However, in some transactions, in-house counsel should consider making a positive decision not to engage with government agencies or other external organisations, such as the media. For example, government agencies may ask companies to supply them with information about particular transactions that would effectively require the company to prejudge the outcome of ongoing negotiations, or reveal confidential or market-sensitive information. “We were asked to appear before a parliamentary committee, but in the end we wrote to them and said ‘Sorry, we won’t be coming’,” recalled another in-house. “In a high profile deal, it is too easy for you to become distracted. You need to focus on getting the deal done.”
"Counsel to Counsel" is a series for in-house advisers organised by LexisNexis Martindale-Hubbell. This was the first such meeting hosted by the Law Society of Scotland. The proceedings were chaired by Colin Anderson of Standard Life and facilitated by Derek Benton from the organisers.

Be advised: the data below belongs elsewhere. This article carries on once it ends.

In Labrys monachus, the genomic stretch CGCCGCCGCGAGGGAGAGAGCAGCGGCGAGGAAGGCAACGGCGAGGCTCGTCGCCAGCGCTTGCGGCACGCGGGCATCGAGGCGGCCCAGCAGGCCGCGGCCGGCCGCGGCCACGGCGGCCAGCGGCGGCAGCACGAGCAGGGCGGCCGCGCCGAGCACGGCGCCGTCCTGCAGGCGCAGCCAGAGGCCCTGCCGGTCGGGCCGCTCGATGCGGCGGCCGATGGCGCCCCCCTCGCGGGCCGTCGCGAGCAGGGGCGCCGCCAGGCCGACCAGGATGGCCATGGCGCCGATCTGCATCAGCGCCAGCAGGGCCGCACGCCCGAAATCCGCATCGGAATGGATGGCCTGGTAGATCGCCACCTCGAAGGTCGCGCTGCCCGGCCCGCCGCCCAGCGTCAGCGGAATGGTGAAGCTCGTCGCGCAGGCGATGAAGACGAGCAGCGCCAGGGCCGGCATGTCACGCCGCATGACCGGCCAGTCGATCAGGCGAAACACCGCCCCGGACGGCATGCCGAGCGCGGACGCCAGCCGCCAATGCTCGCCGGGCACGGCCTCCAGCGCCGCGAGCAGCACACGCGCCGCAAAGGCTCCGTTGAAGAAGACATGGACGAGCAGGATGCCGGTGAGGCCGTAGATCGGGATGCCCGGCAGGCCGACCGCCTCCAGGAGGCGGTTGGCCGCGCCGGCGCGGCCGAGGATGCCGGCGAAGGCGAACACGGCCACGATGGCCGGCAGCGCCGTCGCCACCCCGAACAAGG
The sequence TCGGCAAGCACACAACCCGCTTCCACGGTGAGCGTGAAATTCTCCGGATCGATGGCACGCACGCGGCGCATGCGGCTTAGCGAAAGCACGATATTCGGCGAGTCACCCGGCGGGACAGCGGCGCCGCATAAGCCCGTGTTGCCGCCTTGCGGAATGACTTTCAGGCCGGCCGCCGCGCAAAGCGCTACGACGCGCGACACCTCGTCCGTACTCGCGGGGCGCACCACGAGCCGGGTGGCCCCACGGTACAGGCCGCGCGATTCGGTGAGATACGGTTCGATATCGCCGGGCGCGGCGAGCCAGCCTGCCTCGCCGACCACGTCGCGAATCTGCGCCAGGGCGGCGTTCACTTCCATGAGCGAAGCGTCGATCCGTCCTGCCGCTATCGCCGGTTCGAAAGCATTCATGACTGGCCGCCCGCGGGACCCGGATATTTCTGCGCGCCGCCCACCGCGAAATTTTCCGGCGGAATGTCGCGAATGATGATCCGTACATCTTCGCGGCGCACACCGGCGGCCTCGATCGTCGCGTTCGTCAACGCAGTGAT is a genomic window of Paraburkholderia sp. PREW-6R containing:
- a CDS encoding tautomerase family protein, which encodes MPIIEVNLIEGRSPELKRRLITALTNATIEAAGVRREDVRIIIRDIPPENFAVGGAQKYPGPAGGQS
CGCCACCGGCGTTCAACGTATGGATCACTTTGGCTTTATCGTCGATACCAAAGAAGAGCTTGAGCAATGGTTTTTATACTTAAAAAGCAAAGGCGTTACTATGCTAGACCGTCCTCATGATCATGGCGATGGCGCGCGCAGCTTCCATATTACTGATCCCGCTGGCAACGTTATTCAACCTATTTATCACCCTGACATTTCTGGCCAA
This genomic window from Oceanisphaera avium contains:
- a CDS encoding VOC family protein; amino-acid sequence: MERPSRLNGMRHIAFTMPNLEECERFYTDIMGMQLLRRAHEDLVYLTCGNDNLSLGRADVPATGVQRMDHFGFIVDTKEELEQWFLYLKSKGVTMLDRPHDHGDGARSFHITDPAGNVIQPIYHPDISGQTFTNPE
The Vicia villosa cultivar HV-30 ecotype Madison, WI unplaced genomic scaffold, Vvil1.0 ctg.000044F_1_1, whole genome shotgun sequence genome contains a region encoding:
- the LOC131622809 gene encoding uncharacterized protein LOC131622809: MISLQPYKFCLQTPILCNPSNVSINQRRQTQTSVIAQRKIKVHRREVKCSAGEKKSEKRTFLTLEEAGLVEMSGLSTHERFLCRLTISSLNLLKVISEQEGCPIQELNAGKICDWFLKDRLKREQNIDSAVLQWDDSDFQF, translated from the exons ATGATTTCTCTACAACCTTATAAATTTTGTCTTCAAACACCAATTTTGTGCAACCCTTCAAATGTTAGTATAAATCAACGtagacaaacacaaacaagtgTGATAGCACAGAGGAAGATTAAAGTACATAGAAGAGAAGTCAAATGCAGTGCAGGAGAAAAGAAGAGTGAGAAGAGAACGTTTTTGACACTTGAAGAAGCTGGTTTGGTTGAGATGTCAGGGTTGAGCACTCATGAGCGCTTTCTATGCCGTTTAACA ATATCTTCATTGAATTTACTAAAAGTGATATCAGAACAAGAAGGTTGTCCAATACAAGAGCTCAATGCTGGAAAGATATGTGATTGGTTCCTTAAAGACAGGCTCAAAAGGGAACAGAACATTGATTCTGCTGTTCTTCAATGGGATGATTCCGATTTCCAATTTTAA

- Make use of your company’s internal project management resources to aid you with complex transactions. With a little flexibility, the legal function can be made to work within a formal project management plan.
- Ensure you have identified all the key internal stakeholders that will be crucial to the transaction’s success. Ensure all stakeholders appreciate their importance to the transaction, and provide accurate and timely information.
- Ensure your external legal advisers are aware of their precise role in the transaction. It is acceptable to make allowances for exceptional specialists in high demand, but do not hesitate to dismiss advisers who do not add value to the deal.
- Standardising legal documents can make transactions run more smoothly, but may require a significant effort to implement. Consider whether implementing standard documents would be cost-effective in your business.
- Regulators can make or break a transaction, but they may also interfere in matters in which they have no legitimate role. Decide which regulators are crucial to a transaction, and which ones can be safely ignored.
- Consider playing a role in shaping new legislation by responding to government consultations, and working with your peers to devise common policy positions.